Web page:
Modern Muslim Women in Fashion

As fashion trends keep changing, young Muslim women are finding creative ways to stay current while adhering to their religion and culture. Despite challenges, Muslim women are carving out their own space in the fashion world and redefining what it means to be fashionable while staying modest. Some stereotypes assume that Muslim women must wear the Hijab (headscarf) or they’re expected to be covered head to toe, but per the religion, it’s all a choice. Fashion and the way these women dress are completely up to them, and today, we can see how these women are making them their own. Using different cultural clothing, colors, and outfit accessories, every Muslim woman dresses differently. 

Narges Torabinejad is a 26 year old Iranian-Muslim model from Virginia. Torabinejad takes pride in her Iranian culture, and incorporates that into a lot of her looks. 

Model Narges Torabinejad in traditional Iranian scarf. Photography by Roxanna Carrasco.

“I wouldn’t really say my personal style is influenced by anything. I try to dress for myself regardless of what goes in or out of style,” Torabinejad said. One accessory I can’t live without would be my evil eye necklace. My family is pretty superstitious so it’s always on my neck, ready to protect me.” 

Many of these young women take pride in the cultures that they have lived with their entire lives. The importance of religion versus culture when it comes to Islam is important in identifying how these women represent themselves in today’s fashion culture. Torabinejad prides herself in dressing in Iranian traditional clothing —with colorful head scarves and dresses — but most of the time she loves to dress in black clothing. 

“I wouldn’t really say my personal style is influenced by anything. I try to dress for myself regardless of what goes in or out of style,” Torabinejad said. 

The importance of the Hijab in Islam is vast. It’s a symbol worldwide of the women in this religion. Many women who wear the Hijab in the United States Do so by choice, while some do so out of cultural obligation. Nonetheless, being a Hijabi woman and staying on top of American fashion trends can be a challenge. Hijabs can be worn in a range of different styles, colors, and textures, and can be paired with any jeans, long blazers and coats, and even skirts and dresses.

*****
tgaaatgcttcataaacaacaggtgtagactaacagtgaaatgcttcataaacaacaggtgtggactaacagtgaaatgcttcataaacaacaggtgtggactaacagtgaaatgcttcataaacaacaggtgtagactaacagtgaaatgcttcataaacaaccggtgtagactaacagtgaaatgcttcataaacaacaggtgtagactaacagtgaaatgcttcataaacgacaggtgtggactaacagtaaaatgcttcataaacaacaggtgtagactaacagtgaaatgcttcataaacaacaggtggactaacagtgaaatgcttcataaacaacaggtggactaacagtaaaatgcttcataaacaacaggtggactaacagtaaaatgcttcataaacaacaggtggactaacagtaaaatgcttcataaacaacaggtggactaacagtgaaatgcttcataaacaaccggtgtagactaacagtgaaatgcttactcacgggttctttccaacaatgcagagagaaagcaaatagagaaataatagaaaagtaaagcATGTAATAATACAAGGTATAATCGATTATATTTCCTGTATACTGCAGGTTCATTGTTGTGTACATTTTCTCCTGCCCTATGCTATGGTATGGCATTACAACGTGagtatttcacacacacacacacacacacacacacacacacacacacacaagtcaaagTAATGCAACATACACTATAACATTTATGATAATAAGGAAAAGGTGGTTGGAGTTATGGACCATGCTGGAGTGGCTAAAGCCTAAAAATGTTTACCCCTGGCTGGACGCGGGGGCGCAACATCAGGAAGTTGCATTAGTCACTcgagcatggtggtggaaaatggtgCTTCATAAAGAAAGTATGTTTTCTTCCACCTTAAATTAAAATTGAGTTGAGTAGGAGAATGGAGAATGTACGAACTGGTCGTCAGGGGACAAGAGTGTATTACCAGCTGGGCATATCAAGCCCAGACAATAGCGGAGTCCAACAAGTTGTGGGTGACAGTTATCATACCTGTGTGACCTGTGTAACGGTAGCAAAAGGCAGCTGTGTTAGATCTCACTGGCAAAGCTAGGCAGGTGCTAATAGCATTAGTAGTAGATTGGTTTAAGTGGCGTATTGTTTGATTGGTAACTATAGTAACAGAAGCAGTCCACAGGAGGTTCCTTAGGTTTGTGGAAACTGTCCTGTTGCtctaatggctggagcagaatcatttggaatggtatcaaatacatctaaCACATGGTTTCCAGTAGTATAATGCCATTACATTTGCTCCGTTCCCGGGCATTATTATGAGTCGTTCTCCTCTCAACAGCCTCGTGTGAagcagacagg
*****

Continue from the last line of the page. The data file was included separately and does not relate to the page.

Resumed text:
“I wore a hijab from ages 9-18 and still do in religious or family settings. Growing up in Southwest Virginia..I never felt American enough for Americans or Muslim enough for my family,” Torabinejad said. 

It’s important to understand that religious and cultural symbols like the Hijab are not a trend; they are a part of someone’s lifestyle. 

“I definitely think Muslim women deserve to take up more space in the fashion industry. I see many articles of clothing or runway looks that are modest and suitable for a hijabi woman, but unfortunately, Muslim models are not sought out or prioritized,” Torabinejad said. 

Maryam Rahimie is a 17 year old Hijabi model. She believes that dressing well is all about “feeling good.” She loves to include different aspects of her personality into her style like high-quality clothing including denim on denim with a mix of A-line mini and maxi skirts.

Model Maryam Rahimie in personal earrings and Hijab. Photography by Roxanna Carrasco.

Rahimie believes that the staple to any outfit is a signature coat and the importance of layering, which can include lots of different colors, patterns, and textures, depending on what works for her. 

“For this shoot, I chose a beautiful maroon trench coat that belonged to my grandmother and was originally thrifted. It has a lot of sentimental value for me as it reminds me of her. My grandmother is definitely my style icon, and I would describe her fashion taste as “cozy chic.”,” Rahimie said.